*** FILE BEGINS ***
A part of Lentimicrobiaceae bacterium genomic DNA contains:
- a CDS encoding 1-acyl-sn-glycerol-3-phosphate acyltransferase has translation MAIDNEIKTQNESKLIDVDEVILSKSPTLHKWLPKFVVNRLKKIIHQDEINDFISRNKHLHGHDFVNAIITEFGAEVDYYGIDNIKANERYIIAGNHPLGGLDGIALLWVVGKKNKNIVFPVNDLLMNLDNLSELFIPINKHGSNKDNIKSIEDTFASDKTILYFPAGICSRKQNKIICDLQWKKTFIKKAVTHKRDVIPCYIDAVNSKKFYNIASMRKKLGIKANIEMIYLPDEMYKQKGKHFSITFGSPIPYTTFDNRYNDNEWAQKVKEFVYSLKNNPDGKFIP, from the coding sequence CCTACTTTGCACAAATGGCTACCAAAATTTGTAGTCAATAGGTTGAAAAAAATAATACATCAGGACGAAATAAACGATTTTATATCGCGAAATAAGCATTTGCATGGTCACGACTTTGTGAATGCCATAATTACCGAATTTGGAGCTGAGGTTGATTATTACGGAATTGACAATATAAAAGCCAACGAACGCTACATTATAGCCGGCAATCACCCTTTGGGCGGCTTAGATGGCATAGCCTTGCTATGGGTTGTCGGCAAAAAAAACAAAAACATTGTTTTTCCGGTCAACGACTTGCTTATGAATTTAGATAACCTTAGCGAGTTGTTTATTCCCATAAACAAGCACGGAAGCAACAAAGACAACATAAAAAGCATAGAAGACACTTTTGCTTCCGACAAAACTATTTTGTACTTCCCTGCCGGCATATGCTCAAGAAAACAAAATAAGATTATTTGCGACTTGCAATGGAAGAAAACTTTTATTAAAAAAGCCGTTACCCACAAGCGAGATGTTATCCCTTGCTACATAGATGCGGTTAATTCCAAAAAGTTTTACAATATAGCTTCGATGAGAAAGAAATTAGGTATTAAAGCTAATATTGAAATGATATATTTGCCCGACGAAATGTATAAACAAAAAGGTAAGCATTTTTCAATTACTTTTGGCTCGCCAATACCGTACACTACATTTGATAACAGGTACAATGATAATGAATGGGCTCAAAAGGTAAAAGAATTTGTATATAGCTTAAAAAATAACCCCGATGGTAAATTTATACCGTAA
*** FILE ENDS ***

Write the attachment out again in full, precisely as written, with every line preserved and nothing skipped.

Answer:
A part of Lentimicrobiaceae bacterium genomic DNA contains:
- a CDS encoding 1-acyl-sn-glycerol-3-phosphate acyltransferase has translation MAIDNEIKTQNESKLIDVDEVILSKSPTLHKWLPKFVVNRLKKIIHQDEINDFISRNKHLHGHDFVNAIITEFGAEVDYYGIDNIKANERYIIAGNHPLGGLDGIALLWVVGKKNKNIVFPVNDLLMNLDNLSELFIPINKHGSNKDNIKSIEDTFASDKTILYFPAGICSRKQNKIICDLQWKKTFIKKAVTHKRDVIPCYIDAVNSKKFYNIASMRKKLGIKANIEMIYLPDEMYKQKGKHFSITFGSPIPYTTFDNRYNDNEWAQKVKEFVYSLKNNPDGKFIP, from the coding sequence CCTACTTTGCACAAATGGCTACCAAAATTTGTAGTCAATAGGTTGAAAAAAATAATACATCAGGACGAAATAAACGATTTTATATCGCGAAATAAGCATTTGCATGGTCACGACTTTGTGAATGCCATAATTACCGAATTTGGAGCTGAGGTTGATTATTACGGAATTGACAATATAAAAGCCAACGAACGCTACATTATAGCCGGCAATCACCCTTTGGGCGGCTTAGATGGCATAGCCTTGCTATGGGTTGTCGGCAAAAAAAACAAAAACATTGTTTTTCCGGTCAACGACTTGCTTATGAATTTAGATAACCTTAGCGAGTTGTTTATTCCCATAAACAAGCACGGAAGCAACAAAGACAACATAAAAAGCATAGAAGACACTTTTGCTTCCGACAAAACTATTTTGTACTTCCCTGCCGGCATATGCTCAAGAAAACAAAATAAGATTATTTGCGACTTGCAATGGAAGAAAACTTTTATTAAAAAAGCCGTTACCCACAAGCGAGATGTTATCCCTTGCTACATAGATGCGGTTAATTCCAAAAAGTTTTACAATATAGCTTCGATGAGAAAGAAATTAGGTATTAAAGCTAATATTGAAATGATATATTTGCCCGACGAAATGTATAAACAAAAAGGTAAGCATTTTTCAATTACTTTTGGCTCGCCAATACCGTACACTACATTTGATAACAGGTACAATGATAATGAATGGGCTCAAAAGGTAAAAGAATTTGTATATAGCTTAAAAAATAACCCCGATGGTAAATTTATACCGTAA